By “Doc” Donald E. Sanders, DMV, OSU Large Animal Field Service
The livestock farmers I’ve visited lately are mad as Hades. They are frustrated over our ag leadership and governor entering a “kiss your sister” kind of agreement regarding animal welfare in Ohio.
Jack Fisher, executive vice president of the Ohio Farm Bureau Federation (OFBF), says the deal with the Humane Society of the United States (HSUS) makes good sense. And politically it may make good sense for Governor Strickland, too. He didn’t say so, but it
was clear he didn’t want a bunch of farmers going to the polls in November to vote on the HSUS initiative. That would have made it too convenient for them to also have given his re-election bid a thumbs down.
Wayne Pacelle, president of the HSUS, appears to be a happy camper. But is he really? The agreement delays full implementation of his animal rights agenda until 2025.
Regardless of which side you’re on, “the deal” happened! Sure, OFBF may have climbed in the sack with HSUS. But get over it and get on with your life in livestock agriculture. Your animals need your attention. So do the vast majority of consumers — the ones who appreciate some meat with their fiber.
It does little good to sit around squabbling and griping. Let’s face it, changes in animal welfare for agriculture are going to happen whether we grumble or not. The beauty of living in this country is that if enough people don’t like those decisions, these individuals can be replaced.
So, let’s turn the proverbial lemons we’ve been handed into lemonade we can swallow. Let’s do what we can as the animal agriculture community to develop practical animal welfare policy.
First, let’s remember that last November voters approved creation of the Ohio Livestock Care Standards Board. We need to support the board and let it do its job.
Second, let’s learn a lesson from what happened at Conklin Dairy Sales. Most of you probably have heard that Gary Conklin and his herdsman, Shawn, have
been exonerated by a grand jury, leaving farmhand Billy Joe Gregg in jail. I am one
of the vets who provides service to the Conklin dairy heifer sales business. If Gary Conklin is guilty of anything, it’s probably for trusting the integrity and honesty of Gregg as a job applicant. He hired Gregg as a general hired hand without a background check other than to call his references. Livestock operators have traditionally hired workers on a handshake. Obviously, this tradition must change.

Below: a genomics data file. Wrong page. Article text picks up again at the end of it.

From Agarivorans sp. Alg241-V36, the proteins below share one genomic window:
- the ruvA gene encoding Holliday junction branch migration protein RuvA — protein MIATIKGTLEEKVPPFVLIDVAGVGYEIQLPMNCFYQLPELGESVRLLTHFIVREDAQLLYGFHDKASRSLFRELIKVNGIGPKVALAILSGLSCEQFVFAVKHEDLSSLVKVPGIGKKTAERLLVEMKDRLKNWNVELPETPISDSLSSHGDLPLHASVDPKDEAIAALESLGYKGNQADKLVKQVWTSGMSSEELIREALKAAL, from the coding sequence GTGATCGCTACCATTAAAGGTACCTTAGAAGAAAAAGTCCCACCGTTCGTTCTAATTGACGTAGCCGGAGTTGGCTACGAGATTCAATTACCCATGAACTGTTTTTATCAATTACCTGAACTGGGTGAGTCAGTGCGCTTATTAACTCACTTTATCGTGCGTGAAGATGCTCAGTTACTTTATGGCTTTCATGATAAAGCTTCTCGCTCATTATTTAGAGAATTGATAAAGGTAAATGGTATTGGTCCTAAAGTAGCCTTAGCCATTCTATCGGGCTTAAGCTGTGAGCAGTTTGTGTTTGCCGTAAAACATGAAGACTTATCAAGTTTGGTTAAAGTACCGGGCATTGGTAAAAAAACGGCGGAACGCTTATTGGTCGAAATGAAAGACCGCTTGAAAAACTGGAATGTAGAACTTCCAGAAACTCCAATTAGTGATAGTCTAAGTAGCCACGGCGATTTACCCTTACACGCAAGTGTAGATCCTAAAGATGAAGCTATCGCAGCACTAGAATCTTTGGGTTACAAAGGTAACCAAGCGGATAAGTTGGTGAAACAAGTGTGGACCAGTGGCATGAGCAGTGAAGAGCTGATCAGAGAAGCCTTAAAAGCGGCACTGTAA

It is time for members of the livestock coalition to re-channel their grousing about “the deal” into more productive activity:
• Put methods in place for employee background checks by livestock operators — maybe even fingerprinting at high profile farms that are magnets for activist groups’ videographers. Why not? Every other service agency has this tool at their fingertips.
• Develop a checklist of questions and protocols that livestock operators also can use to verify an applicant’s alleged expertise.
• Organizations for each livestock species should develop a certification examination or program through the Cooperative Extension Service to qualify individuals who claim to have advanced skill sets just like it is done for herbicide applicators and compost facilities. You ask, “Why Cooperative Extension?” Cooperative Extension has the intellectual resources to manage the program. Of course, OSU Extension has been taking it on the chin financially, so the signees who are championing the OFBF/HSUS agreement should step up to support Extension in this training endeavor.
• Install video cameras in key management areas of livestock operations
to monitor employee performance and provide surveillance of non-authorized persons.
Livestock ag operations would benefit from:
• Economical referral centers to test job applicants and current employees for
• Employer training on how to interview job applicants.
• Training on-farm personnel on how to interact with the news media.
• Conversational Spanish training for farm workers (this would prepare the industry for President Obama’s immigration policies or lack thereof).
I don’t care what Wayne Pacelle does for himself and his followers, but I do care what he foists on all of us. He has made no bones about his commitment to turn the United States into a vegetarian society.
To paraphrase Neil Armstrong: The OFBF/HSUS agreement is one small step for animals; one giant leap for HSUS. So why don’t we in animal agriculture get organized to beat the Pacelle crowd?
I almost completed the preceding sentence with “at their own game,” but I don’t believe we want to lower our standards to their level. It seems that truth, morality and ethics are disposable commodities in the animal rights world.